Thus the class of 2013 heads off to college as tolerant, global, and technologically hip…and with another new host of The Tonight Show.  

The Beloit College Mindset List for the Class of 2013

   Most students entering college for the first time this fall were born in 1991.

  1. For these students, Martha Graham, Pan American Airways, Michael Landon, Dr. Seuss, Miles Davis, The Dallas Times Herald, Gene Roddenberry, and Freddie Mercury have always been dead.
  2. Dan Rostenkowski, Jack Kevorkian, and Mike Tyson have always been felons.
  3. The Green Giant has always been Shrek, not the big guy picking vegetables.
  4. They have never used a card catalog to find a book.
  5. Margaret Thatcher has always been a former prime minister.
  6. Salsa has always outsold ketchup.
  7. Earvin "Magic" Johnson has always been HIV-positive.
  8. Tattoos have always been very chic and highly visible.
  9. They have been preparing for the arrival of HDTV all their lives.
  10. Rap music has always been main stream.
  11. Chocolate chip cookie dough ice cream has always been a flavor choice.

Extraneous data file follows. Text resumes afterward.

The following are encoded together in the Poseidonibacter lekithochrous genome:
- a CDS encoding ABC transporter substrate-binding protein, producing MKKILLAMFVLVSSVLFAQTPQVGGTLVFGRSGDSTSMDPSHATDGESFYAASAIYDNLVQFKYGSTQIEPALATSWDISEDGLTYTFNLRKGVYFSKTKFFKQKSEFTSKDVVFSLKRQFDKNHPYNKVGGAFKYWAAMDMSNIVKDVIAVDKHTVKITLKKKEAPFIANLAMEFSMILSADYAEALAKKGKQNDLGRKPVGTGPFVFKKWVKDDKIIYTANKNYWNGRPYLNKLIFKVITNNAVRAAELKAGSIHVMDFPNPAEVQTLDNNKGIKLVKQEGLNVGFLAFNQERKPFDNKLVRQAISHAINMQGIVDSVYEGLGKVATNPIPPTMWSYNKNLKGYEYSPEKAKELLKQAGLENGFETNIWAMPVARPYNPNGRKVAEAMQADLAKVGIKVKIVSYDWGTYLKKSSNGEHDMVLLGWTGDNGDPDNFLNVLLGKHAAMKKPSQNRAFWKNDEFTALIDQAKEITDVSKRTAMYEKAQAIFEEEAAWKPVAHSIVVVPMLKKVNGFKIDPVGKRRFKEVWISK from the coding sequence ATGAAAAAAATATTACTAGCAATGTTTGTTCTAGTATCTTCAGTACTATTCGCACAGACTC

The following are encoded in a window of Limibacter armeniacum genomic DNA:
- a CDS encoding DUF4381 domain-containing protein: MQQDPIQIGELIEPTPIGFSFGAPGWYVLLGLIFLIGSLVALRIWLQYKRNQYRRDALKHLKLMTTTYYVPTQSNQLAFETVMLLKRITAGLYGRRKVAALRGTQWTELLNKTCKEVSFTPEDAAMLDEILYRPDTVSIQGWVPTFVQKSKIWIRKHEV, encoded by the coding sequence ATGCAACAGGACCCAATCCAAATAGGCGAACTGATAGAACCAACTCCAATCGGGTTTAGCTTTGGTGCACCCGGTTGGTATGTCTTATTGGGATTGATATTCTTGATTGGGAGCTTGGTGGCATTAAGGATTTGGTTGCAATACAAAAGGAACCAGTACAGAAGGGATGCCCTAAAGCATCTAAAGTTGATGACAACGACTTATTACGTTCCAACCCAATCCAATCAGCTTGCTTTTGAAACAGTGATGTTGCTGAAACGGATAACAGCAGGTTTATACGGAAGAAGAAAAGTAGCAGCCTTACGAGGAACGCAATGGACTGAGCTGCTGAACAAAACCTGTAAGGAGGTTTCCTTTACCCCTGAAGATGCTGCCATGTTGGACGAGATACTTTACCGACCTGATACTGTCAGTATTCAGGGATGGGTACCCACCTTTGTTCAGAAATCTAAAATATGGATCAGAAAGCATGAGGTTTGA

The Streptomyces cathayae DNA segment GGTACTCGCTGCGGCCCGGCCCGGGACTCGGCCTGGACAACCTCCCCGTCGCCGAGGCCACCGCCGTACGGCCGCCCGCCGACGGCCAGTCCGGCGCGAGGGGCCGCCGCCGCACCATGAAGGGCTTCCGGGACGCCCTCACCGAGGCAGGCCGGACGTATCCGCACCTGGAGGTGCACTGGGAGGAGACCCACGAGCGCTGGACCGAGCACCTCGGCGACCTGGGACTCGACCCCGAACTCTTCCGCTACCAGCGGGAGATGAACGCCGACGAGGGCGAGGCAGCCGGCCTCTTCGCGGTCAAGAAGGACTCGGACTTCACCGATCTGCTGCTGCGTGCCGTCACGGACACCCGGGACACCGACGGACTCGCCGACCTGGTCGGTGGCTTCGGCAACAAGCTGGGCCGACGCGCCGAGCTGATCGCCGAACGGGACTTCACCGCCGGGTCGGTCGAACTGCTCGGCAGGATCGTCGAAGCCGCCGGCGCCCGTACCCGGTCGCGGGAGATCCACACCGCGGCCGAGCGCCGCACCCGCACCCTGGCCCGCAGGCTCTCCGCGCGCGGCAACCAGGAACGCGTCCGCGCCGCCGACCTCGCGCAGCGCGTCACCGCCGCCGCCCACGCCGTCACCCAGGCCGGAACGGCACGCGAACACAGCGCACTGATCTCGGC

12. Someone has always been building something taller than the Willis (née Sears) Tower in Chicago.
  13. The KGB has never officially existed.
  14. Text has always been hyper.
  15. They never saw the “Scud Stud” (but there have always been electromagnetic stud finders.)
  16. Babies have always had a Social Security Number.
  17. They have never had to “shake down” an oral thermometer.
  18. Bungee jumping has always been socially acceptable.
  19. They have never understood the meaning of R.S.V.P.
  20. American students have always lived anxiously with high-stakes educational testing.
  21. Except for the present incumbent, the President has never inhaled.
  22. State abbreviations in addresses have never had periods.
  23. The European Union has always existed.
  24. McDonald's has always been serving Happy Meals in China.
  25. Condoms have always been advertised on television.
  26. Cable television systems have always offered telephone service and vice versa.
  27. Christopher Columbus has always been getting a bad rap.